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FAQ (Frequently Asked Questions)

Why can't I bookmark framed pages?

When you are viewing framed sites, you may have difficulty bookmarking some pages. This is because, quite often, the main URL for a framed page does not change even though the individual frames may be updating as you navigate your way through the content. When you bookmark a frameset document, and then return to it later, the browser will load the initial frames for that frameset, which may not be frames that were visible at the time you created the bookmark.

As you build framed sites, you should be aware that your visitors may have this problem and attempt to minimize the frustration this may cause. One way around it is to make every link target _top and point to a new frameset. Each linked frameset would then be identical to the referring frameset except for one or two frames that change. (This is also how you can make links update more than one frame at a time -- or at least make it appear to do so.) This technique, however, can cause an explosion in the number of documents that make up your site, because you must maintain a frameset for every combination of frames that can be displayed. You must find a balance with which you are comfortable.

When you are navigating through a framed site and finally discover some content you would like to bookmark, you should bookmark only the frame, not its outer frameset. In Netscape, this can be done by right-clicking on the frame, choosing "Open Frame in New Window," and then bookmarking the page from the new window that pops up.

The advantage of this technique is that it works. The disadvantage is that when you use the bookmark to return to the content, you will see the content outside of its framed context (just as you saw it when you opened the frame in a new window). As you design individual frames for your framed site, you should exert an effort to make sure that each frame looks good not only in its framed context, but also stand-alone in its own window.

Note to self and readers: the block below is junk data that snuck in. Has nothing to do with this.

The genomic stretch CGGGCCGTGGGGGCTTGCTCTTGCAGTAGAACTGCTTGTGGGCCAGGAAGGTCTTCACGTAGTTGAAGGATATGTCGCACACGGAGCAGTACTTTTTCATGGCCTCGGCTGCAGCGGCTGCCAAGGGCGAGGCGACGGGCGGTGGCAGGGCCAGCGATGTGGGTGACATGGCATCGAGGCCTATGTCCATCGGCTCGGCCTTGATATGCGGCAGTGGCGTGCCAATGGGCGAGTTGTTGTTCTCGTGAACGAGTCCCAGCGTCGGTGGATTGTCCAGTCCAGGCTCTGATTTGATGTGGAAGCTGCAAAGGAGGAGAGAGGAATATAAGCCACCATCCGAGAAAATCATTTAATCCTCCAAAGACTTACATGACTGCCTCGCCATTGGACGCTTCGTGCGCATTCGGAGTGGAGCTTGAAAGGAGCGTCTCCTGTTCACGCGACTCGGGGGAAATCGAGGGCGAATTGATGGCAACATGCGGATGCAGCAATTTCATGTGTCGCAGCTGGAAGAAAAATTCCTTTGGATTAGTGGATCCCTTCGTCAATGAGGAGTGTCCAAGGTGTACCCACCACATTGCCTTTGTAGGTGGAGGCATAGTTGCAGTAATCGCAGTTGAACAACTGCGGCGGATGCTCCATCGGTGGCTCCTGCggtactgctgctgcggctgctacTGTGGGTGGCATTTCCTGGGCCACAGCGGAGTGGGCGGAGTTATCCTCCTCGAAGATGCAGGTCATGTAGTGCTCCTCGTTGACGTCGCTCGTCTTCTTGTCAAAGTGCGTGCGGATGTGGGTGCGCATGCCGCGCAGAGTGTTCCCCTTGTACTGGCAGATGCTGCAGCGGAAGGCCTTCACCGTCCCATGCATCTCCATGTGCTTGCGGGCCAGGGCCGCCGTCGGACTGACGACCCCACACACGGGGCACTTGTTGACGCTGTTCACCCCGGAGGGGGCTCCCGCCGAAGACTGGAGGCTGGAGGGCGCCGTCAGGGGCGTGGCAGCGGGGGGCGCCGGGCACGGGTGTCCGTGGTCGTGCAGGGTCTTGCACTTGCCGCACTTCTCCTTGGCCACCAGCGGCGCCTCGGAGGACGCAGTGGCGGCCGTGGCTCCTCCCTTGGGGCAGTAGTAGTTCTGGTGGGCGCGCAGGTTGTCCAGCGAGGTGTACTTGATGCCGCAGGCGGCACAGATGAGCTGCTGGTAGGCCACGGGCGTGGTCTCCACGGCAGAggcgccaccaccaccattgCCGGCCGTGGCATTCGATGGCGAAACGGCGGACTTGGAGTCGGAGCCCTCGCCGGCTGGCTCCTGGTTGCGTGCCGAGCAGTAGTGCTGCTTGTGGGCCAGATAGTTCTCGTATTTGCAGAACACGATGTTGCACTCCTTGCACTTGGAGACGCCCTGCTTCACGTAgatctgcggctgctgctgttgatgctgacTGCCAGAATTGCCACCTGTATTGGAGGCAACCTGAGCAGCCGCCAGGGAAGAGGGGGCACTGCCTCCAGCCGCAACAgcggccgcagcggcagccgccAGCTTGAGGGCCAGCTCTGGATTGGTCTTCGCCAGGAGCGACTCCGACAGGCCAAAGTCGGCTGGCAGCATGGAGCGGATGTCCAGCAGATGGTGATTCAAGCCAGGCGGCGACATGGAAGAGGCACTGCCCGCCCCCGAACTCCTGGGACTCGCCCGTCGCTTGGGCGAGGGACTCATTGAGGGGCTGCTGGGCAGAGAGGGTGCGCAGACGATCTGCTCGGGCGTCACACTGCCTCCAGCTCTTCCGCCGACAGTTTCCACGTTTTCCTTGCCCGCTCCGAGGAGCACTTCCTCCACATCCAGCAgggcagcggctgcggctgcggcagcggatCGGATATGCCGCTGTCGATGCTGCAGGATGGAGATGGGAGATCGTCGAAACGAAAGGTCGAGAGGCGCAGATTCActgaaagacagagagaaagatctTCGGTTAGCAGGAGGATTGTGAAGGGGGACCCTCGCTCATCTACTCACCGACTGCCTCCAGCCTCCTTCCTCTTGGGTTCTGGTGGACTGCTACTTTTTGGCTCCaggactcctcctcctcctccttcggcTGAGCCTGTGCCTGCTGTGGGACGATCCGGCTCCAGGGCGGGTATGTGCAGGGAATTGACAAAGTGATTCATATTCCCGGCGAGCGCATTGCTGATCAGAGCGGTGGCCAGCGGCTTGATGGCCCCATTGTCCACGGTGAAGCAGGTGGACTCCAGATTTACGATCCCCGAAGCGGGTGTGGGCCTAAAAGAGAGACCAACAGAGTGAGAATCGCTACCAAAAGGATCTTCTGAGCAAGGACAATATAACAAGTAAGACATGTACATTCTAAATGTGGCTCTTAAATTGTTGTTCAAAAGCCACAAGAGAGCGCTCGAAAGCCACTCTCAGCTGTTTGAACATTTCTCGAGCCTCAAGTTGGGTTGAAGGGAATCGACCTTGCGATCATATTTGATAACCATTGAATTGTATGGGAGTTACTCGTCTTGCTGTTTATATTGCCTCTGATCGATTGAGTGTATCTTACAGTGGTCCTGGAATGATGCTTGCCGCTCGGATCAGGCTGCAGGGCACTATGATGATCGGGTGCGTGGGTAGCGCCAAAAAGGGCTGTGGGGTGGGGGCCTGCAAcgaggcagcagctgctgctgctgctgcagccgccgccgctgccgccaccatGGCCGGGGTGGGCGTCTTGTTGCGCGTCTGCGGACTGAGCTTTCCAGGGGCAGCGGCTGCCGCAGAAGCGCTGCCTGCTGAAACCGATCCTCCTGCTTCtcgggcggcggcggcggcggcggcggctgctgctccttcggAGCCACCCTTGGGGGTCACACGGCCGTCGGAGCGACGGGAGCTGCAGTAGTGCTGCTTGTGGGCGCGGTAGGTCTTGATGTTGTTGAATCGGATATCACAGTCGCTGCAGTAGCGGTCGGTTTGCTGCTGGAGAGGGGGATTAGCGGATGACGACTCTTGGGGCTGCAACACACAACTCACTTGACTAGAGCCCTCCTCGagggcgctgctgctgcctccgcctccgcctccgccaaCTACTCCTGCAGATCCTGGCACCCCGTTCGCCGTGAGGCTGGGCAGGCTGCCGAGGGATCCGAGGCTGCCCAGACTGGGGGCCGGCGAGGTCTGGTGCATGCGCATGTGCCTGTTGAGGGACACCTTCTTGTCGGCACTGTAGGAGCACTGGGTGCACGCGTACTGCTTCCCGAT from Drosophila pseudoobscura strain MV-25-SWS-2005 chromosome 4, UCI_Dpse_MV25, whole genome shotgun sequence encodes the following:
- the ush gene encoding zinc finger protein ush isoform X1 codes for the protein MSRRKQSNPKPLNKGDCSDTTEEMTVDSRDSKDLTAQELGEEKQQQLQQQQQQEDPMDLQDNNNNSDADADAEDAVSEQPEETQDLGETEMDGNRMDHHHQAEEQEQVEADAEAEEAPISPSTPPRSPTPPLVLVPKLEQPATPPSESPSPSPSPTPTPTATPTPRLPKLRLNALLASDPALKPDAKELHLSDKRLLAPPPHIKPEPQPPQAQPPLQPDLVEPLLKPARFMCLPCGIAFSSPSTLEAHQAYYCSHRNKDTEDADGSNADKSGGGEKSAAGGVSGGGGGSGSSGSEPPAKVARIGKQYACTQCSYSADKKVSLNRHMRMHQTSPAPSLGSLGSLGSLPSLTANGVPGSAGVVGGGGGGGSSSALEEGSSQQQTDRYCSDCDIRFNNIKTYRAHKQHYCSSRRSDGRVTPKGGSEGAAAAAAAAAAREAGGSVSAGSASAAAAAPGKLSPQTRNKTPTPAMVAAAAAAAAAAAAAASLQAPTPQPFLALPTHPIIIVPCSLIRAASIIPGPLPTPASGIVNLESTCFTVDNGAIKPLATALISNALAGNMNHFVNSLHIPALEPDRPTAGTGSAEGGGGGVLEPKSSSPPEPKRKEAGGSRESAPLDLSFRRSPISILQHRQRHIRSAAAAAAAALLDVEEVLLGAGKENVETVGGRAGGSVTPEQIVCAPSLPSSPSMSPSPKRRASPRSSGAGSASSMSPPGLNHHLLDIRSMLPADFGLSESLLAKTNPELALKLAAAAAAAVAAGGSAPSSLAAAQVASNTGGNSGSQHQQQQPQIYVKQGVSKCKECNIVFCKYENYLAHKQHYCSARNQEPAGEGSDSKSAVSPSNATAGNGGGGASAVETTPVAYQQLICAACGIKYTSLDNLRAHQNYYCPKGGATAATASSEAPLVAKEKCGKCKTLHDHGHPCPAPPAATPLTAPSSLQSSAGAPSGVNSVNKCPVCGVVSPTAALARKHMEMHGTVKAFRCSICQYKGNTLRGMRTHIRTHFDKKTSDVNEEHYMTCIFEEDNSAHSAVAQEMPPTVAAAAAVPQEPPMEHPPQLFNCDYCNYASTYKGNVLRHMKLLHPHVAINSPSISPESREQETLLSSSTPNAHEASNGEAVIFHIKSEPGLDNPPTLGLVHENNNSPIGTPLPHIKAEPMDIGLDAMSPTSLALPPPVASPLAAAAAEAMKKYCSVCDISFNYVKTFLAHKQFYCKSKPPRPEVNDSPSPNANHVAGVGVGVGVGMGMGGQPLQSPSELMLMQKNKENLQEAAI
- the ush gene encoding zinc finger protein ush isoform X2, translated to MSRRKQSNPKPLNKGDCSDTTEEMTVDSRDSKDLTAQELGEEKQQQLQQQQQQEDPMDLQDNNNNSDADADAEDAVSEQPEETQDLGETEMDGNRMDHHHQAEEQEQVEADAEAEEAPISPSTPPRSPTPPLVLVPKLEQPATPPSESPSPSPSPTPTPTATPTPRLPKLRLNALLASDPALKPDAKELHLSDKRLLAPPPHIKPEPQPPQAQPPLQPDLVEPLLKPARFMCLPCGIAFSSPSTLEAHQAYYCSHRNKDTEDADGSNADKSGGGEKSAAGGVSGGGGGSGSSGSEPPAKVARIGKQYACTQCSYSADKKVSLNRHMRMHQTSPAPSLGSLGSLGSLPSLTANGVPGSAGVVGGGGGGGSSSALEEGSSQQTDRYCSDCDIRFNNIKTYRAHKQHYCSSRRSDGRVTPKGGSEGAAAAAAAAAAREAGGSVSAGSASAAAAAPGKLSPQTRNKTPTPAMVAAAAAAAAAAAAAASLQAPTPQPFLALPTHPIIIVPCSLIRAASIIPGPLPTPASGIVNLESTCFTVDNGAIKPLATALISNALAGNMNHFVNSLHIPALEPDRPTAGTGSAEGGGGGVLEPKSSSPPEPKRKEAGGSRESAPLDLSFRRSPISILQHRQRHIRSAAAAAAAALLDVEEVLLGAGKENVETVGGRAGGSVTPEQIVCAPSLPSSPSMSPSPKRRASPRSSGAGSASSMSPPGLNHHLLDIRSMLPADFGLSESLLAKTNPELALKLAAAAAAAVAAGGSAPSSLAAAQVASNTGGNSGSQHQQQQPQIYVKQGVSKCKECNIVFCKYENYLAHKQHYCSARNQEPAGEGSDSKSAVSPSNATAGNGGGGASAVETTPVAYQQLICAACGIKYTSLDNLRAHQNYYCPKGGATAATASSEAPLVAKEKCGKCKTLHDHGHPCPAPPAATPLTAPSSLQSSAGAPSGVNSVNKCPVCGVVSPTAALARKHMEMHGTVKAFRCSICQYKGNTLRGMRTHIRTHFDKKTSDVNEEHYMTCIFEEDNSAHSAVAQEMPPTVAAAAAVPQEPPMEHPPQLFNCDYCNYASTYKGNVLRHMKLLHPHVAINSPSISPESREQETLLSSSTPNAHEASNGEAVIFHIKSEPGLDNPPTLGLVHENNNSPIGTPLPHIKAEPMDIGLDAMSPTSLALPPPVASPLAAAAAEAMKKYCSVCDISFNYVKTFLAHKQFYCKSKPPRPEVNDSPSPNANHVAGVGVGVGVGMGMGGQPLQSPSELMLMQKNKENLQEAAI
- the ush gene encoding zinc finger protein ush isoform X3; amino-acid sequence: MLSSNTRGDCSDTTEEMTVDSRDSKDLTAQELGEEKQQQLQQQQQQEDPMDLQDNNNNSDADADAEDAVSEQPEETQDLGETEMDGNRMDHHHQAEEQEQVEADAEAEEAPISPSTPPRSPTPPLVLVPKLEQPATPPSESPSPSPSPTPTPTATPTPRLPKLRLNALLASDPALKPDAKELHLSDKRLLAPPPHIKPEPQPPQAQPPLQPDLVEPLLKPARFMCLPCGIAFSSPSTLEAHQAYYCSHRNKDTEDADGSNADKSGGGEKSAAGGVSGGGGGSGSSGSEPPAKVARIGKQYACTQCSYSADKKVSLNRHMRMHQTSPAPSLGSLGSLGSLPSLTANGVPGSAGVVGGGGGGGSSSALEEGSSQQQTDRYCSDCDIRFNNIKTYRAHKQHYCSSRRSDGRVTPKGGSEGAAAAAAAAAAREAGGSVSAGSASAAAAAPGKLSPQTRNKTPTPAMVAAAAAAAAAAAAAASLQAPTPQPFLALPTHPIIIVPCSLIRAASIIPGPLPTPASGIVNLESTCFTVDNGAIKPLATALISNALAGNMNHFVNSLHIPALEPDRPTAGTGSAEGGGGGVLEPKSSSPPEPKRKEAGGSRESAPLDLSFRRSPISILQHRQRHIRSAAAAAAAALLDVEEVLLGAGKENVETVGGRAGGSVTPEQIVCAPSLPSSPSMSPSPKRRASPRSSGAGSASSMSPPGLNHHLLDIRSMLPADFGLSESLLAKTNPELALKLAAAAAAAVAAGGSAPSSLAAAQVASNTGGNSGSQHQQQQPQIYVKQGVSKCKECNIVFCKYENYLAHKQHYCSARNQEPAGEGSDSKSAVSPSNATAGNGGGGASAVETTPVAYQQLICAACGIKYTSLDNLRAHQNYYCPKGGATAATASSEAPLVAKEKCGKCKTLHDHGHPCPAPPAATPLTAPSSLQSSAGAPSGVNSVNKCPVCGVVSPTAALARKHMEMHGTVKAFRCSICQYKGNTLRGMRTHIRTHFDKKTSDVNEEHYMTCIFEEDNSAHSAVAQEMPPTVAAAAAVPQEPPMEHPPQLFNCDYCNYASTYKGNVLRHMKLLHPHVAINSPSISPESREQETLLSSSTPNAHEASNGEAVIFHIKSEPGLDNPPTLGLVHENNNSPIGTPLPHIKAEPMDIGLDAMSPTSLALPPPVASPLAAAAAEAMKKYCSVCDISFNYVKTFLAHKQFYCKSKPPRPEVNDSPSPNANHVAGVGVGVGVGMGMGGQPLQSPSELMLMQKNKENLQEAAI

How can I target two frames with one hyperlink?

One way to accomplish this has already been discussed in lesson two: If the two frames have the same parent frame, then they can both be updated by updating the parent. Review lessons one and two for more details.

If the two frames do not have the same parent, the best course of action is to write Javascript that monitors and manages multiple frame updates. Unfortunately, the use of Javascript is beyond the scope of this tutorial, but good information about integrating Netscape frames and Javascript can be found in the March 1996 issue of Javaworld.

How can I make a form response appear in a different frame?

Just like regular hyperlinks, forms too can use targets to specify which frame or window should be updated. For example, suppose your document has two frames, one of them called "query_frame" and the other called "response_frame". Suppose further that the form is in the frame called query_frame, but you would like the results of the form, when it is submitted, to be displayed in the frame called "response_frame". All that you have to do is add a target to the form header, like this:

<form action=form_interpreter.cgi target=response_frame method=post> ... </form>

How can I program links to "exit" frames?

There is a reserved frame name called "_top" which serves this purpose well. Use the format

<a href=document_URL target=_top>...</a>
to make your links load documents into the entire browser window.

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